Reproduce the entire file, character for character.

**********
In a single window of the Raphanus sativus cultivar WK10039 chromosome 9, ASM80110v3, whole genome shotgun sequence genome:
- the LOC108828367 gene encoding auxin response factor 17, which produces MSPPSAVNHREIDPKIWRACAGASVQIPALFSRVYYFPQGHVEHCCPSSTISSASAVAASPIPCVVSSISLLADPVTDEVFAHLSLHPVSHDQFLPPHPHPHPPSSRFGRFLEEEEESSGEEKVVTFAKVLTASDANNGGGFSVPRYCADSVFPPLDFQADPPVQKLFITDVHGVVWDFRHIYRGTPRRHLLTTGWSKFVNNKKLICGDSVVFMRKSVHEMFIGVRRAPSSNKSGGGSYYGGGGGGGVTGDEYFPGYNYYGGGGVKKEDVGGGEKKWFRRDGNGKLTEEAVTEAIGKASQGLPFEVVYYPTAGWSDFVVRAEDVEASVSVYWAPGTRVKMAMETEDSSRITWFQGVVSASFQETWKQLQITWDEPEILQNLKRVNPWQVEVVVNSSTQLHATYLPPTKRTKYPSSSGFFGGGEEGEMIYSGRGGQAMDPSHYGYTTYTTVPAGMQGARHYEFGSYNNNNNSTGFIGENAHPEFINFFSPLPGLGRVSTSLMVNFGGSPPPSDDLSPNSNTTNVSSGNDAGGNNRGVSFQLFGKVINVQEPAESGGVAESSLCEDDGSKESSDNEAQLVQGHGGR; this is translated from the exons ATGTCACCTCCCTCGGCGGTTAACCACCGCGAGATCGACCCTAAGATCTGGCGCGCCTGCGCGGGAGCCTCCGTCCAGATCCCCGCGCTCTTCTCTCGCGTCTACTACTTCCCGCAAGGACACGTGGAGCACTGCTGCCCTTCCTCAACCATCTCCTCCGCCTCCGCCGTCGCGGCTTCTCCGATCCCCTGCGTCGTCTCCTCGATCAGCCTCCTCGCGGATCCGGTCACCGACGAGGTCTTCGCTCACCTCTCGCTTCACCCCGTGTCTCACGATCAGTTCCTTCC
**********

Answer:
In a single window of the Raphanus sativus cultivar WK10039 chromosome 9, ASM80110v3, whole genome shotgun sequence genome:
- the LOC108828367 gene encoding auxin response factor 17, which produces MSPPSAVNHREIDPKIWRACAGASVQIPALFSRVYYFPQGHVEHCCPSSTISSASAVAASPIPCVVSSISLLADPVTDEVFAHLSLHPVSHDQFLPPHPHPHPPSSRFGRFLEEEEESSGEEKVVTFAKVLTASDANNGGGFSVPRYCADSVFPPLDFQADPPVQKLFITDVHGVVWDFRHIYRGTPRRHLLTTGWSKFVNNKKLICGDSVVFMRKSVHEMFIGVRRAPSSNKSGGGSYYGGGGGGGVTGDEYFPGYNYYGGGGVKKEDVGGGEKKWFRRDGNGKLTEEAVTEAIGKASQGLPFEVVYYPTAGWSDFVVRAEDVEASVSVYWAPGTRVKMAMETEDSSRITWFQGVVSASFQETWKQLQITWDEPEILQNLKRVNPWQVEVVVNSSTQLHATYLPPTKRTKYPSSSGFFGGGEEGEMIYSGRGGQAMDPSHYGYTTYTTVPAGMQGARHYEFGSYNNNNNSTGFIGENAHPEFINFFSPLPGLGRVSTSLMVNFGGSPPPSDDLSPNSNTTNVSSGNDAGGNNRGVSFQLFGKVINVQEPAESGGVAESSLCEDDGSKESSDNEAQLVQGHGGR; this is translated from the exons ATGTCACCTCCCTCGGCGGTTAACCACCGCGAGATCGACCCTAAGATCTGGCGCGCCTGCGCGGGAGCCTCCGTCCAGATCCCCGCGCTCTTCTCTCGCGTCTACTACTTCCCGCAAGGACACGTGGAGCACTGCTGCCCTTCCTCAACCATCTCCTCCGCCTCCGCCGTCGCGGCTTCTCCGATCCCCTGCGTCGTCTCCTCGATCAGCCTCCTCGCGGATCCGGTCACCGACGAGGTCTTCGCTCACCTCTCGCTTCACCCCGTGTCTCACGATCAGTTCCTTCC